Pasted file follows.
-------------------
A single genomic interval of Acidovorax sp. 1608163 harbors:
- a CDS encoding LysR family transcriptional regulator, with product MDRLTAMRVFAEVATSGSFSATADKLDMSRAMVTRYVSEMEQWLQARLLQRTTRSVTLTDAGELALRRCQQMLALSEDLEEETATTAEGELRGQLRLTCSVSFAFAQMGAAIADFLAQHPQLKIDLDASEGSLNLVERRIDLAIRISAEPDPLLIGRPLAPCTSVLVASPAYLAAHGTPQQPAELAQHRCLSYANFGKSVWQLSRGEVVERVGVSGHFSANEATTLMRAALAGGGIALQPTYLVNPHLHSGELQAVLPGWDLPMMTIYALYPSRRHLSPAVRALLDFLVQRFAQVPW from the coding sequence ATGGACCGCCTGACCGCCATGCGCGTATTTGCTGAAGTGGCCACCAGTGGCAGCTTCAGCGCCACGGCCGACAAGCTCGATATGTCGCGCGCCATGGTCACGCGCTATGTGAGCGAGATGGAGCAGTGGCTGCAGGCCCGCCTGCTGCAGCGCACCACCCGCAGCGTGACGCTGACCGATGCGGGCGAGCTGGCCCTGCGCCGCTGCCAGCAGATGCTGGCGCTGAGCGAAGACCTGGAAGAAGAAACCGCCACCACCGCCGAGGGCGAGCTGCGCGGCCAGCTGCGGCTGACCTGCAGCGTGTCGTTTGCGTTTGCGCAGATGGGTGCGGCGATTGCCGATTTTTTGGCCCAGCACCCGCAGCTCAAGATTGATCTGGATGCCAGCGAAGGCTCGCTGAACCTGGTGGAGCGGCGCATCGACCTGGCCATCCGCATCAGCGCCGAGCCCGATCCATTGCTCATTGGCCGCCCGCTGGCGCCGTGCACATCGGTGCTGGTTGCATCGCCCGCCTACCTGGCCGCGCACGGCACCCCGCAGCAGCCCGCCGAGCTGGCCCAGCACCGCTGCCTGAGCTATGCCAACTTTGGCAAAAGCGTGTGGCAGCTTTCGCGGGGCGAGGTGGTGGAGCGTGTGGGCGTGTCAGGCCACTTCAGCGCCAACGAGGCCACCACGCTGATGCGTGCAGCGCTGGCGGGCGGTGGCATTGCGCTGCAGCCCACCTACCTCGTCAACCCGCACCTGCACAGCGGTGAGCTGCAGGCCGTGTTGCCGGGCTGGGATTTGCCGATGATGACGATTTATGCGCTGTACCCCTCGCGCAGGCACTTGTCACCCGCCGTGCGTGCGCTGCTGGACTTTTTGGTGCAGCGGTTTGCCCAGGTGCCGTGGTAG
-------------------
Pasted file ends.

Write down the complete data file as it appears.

A single genomic interval of Acidovorax sp. 1608163 harbors:
- a CDS encoding LysR family transcriptional regulator, with product MDRLTAMRVFAEVATSGSFSATADKLDMSRAMVTRYVSEMEQWLQARLLQRTTRSVTLTDAGELALRRCQQMLALSEDLEEETATTAEGELRGQLRLTCSVSFAFAQMGAAIADFLAQHPQLKIDLDASEGSLNLVERRIDLAIRISAEPDPLLIGRPLAPCTSVLVASPAYLAAHGTPQQPAELAQHRCLSYANFGKSVWQLSRGEVVERVGVSGHFSANEATTLMRAALAGGGIALQPTYLVNPHLHSGELQAVLPGWDLPMMTIYALYPSRRHLSPAVRALLDFLVQRFAQVPW from the coding sequence ATGGACCGCCTGACCGCCATGCGCGTATTTGCTGAAGTGGCCACCAGTGGCAGCTTCAGCGCCACGGCCGACAAGCTCGATATGTCGCGCGCCATGGTCACGCGCTATGTGAGCGAGATGGAGCAGTGGCTGCAGGCCCGCCTGCTGCAGCGCACCACCCGCAGCGTGACGCTGACCGATGCGGGCGAGCTGGCCCTGCGCCGCTGCCAGCAGATGCTGGCGCTGAGCGAAGACCTGGAAGAAGAAACCGCCACCACCGCCGAGGGCGAGCTGCGCGGCCAGCTGCGGCTGACCTGCAGCGTGTCGTTTGCGTTTGCGCAGATGGGTGCGGCGATTGCCGATTTTTTGGCCCAGCACCCGCAGCTCAAGATTGATCTGGATGCCAGCGAAGGCTCGCTGAACCTGGTGGAGCGGCGCATCGACCTGGCCATCCGCATCAGCGCCGAGCCCGATCCATTGCTCATTGGCCGCCCGCTGGCGCCGTGCACATCGGTGCTGGTTGCATCGCCCGCCTACCTGGCCGCGCACGGCACCCCGCAGCAGCCCGCCGAGCTGGCCCAGCACCGCTGCCTGAGCTATGCCAACTTTGGCAAAAGCGTGTGGCAGCTTTCGCGGGGCGAGGTGGTGGAGCGTGTGGGCGTGTCAGGCCACTTCAGCGCCAACGAGGCCACCACGCTGATGCGTGCAGCGCTGGCGGGCGGTGGCATTGCGCTGCAGCCCACCTACCTCGTCAACCCGCACCTGCACAGCGGTGAGCTGCAGGCCGTGTTGCCGGGCTGGGATTTGCCGATGATGACGATTTATGCGCTGTACCCCTCGCGCAGGCACTTGTCACCCGCCGTGCGTGCGCTGCTGGACTTTTTGGTGCAGCGGTTTGCCCAGGTGCCGTGGTAG